Concepts for a Democratic and Ecological Society – Book Review

By Brian Tokar

In his past writings, the Bulgarian social activist and political researcher Yavor Tarinski has demonstrated a singular talent for explaining concepts in political and social theory in an engaging and highly accessible manner. Now he has put forward a compelling manifesto for radically transforming society toward a non-statist model of ecological direct democracy.

This work draws substantially upon Tarinski’s two main influences, the social theorists and critics Cornelius Castoriadis and Murray Bookchin, and also synthesizes ideas from such well-known thinkers as Hannah Arendt, David Graeber, Elinor Ostrom, David Harvey, and a host of other European and international sources.

Tarinski’s text examines the fundamental conflict between democratic aspirations and the imposed norms of capitalism, the potential for directly democratic and ecologically designed cities, the imperative to renew the commons, and the prospects for a genuine solidarity economy to overturn the ravages of capitalist economic growth.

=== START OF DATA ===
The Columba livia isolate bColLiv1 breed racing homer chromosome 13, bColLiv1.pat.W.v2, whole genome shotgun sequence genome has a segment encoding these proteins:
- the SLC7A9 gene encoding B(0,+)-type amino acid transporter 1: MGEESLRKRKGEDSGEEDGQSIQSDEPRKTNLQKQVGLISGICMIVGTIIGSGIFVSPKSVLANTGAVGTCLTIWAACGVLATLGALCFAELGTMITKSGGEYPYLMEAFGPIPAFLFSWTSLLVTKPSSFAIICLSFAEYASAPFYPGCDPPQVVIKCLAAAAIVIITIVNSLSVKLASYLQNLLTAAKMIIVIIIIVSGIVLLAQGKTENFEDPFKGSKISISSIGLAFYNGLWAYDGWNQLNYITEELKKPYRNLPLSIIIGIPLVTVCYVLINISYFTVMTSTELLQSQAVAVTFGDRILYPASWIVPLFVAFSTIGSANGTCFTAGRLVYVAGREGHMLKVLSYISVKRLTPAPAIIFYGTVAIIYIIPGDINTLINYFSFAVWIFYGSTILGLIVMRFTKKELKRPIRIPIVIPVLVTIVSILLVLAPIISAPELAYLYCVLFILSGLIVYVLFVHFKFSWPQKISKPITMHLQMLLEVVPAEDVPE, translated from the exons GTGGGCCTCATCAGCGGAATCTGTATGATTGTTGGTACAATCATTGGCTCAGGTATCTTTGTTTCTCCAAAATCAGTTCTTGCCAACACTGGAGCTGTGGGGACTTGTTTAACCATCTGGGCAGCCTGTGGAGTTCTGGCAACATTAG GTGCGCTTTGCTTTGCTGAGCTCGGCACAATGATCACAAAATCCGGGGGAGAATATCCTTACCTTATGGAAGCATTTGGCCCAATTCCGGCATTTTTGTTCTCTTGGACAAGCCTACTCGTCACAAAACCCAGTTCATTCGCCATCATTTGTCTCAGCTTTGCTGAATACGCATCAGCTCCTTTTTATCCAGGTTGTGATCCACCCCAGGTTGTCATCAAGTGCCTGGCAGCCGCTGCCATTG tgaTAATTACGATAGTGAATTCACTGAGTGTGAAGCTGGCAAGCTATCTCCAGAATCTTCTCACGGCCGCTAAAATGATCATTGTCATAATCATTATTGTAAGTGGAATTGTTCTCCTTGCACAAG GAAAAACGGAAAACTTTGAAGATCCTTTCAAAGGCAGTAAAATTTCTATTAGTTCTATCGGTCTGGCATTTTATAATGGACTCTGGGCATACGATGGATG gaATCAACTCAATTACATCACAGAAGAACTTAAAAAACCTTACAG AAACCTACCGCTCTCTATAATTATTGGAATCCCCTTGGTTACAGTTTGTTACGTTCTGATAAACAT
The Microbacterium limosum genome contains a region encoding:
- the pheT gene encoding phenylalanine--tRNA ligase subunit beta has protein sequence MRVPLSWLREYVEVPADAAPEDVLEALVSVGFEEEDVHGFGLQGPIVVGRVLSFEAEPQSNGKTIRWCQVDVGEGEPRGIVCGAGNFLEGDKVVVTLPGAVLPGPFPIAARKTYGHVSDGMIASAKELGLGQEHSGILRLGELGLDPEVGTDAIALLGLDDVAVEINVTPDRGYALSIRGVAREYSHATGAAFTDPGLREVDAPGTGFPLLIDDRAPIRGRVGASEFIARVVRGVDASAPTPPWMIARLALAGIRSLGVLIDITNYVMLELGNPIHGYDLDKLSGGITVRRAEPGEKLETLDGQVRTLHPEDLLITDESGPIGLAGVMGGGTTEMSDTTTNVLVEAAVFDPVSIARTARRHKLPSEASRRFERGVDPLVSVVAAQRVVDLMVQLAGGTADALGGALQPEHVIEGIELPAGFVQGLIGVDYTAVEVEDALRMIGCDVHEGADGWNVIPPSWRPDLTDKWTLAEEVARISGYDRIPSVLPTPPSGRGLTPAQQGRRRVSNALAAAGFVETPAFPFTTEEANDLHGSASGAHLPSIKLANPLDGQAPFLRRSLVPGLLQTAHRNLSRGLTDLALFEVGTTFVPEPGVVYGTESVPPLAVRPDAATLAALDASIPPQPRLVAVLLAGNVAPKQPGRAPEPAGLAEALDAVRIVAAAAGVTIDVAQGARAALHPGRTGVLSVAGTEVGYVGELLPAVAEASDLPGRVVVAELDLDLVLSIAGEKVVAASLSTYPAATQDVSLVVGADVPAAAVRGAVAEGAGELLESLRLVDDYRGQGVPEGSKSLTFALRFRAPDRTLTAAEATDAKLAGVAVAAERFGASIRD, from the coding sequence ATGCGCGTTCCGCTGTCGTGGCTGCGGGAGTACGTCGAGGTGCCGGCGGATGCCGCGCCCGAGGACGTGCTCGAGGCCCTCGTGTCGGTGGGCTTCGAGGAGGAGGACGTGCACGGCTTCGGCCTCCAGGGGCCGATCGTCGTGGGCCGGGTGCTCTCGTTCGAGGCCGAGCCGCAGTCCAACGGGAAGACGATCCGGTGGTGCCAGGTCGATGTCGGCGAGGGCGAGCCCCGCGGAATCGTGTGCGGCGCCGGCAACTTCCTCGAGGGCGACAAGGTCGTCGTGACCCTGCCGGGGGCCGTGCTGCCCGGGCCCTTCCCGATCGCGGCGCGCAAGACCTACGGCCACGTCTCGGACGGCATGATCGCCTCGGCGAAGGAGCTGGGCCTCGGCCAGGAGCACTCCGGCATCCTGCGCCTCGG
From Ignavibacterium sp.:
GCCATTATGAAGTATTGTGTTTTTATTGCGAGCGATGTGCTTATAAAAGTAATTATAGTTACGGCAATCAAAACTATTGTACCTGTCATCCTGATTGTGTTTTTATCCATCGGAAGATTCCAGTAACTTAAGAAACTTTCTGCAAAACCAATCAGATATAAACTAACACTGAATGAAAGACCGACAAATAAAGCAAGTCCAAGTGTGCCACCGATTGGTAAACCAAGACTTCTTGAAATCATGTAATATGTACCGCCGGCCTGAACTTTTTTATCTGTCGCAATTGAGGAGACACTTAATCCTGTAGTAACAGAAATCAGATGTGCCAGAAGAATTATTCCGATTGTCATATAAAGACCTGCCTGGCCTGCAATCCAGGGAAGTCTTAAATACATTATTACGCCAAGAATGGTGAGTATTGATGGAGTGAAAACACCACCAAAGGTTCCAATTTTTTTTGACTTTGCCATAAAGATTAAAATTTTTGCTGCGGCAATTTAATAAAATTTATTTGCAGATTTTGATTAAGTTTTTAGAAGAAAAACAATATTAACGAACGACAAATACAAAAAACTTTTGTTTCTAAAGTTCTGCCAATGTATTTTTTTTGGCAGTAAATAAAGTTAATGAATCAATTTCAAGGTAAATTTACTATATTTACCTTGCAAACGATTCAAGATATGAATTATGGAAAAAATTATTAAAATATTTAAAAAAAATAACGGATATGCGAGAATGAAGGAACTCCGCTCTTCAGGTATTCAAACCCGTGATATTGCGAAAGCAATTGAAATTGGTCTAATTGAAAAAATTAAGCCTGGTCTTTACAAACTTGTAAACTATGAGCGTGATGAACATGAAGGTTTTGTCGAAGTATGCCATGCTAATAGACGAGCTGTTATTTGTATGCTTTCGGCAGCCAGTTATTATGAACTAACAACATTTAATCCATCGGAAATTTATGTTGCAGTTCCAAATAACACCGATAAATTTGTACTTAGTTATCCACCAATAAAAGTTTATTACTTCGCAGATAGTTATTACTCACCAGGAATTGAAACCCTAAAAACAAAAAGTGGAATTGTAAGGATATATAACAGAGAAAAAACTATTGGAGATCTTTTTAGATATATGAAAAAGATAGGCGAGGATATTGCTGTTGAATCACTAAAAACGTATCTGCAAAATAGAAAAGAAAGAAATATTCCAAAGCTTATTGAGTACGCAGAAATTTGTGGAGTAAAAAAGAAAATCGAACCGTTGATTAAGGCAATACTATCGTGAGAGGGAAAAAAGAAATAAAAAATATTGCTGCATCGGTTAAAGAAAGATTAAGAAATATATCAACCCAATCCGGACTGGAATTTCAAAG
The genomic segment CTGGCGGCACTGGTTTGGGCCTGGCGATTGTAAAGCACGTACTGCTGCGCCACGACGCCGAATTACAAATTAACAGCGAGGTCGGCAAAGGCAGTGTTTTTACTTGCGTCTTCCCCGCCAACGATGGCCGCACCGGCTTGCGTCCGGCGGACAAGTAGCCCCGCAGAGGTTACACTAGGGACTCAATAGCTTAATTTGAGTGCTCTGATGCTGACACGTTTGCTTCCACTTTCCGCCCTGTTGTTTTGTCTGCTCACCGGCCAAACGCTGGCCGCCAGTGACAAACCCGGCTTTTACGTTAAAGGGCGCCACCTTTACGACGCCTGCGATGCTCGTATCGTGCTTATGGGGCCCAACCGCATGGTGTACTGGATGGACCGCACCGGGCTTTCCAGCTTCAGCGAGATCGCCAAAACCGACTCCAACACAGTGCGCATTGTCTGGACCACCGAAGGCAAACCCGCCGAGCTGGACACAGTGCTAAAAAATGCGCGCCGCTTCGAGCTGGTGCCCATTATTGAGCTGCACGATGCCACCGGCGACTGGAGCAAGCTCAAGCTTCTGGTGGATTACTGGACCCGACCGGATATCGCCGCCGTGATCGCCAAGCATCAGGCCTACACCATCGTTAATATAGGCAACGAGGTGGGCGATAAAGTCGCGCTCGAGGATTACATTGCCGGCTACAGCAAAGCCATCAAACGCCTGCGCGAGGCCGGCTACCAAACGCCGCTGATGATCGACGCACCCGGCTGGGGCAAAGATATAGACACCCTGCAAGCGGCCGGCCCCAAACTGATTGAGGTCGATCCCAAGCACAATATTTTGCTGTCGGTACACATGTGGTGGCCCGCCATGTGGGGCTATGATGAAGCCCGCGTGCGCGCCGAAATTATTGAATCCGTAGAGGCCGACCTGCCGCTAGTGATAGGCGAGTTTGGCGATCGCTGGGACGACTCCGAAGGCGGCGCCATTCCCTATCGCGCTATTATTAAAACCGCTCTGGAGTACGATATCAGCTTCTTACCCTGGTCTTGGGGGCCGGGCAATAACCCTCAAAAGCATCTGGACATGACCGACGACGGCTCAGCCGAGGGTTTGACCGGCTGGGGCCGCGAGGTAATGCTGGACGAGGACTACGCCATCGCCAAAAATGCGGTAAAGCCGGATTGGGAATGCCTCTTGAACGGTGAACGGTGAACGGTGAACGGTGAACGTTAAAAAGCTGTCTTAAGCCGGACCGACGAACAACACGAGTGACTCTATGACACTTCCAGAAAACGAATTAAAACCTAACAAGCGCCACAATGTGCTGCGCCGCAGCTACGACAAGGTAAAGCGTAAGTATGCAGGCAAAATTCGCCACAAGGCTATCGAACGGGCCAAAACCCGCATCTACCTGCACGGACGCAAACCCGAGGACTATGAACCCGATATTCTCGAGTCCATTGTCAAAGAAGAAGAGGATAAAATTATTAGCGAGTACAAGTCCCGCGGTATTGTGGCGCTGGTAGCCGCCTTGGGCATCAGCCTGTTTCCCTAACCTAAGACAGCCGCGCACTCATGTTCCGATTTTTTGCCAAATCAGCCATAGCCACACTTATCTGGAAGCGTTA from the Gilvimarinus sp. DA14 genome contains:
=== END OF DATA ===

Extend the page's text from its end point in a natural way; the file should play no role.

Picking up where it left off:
He critiques bureaucratic, technocratic, and conspiracist tendencies both in mainstream discourse and on the Left, and offers a compelling and uplifting vision of a thoroughly transformed social order.

This book is an important contribution to the expanding international literature in social ecology and democratic theory, and deserves to be read and discussed widely.



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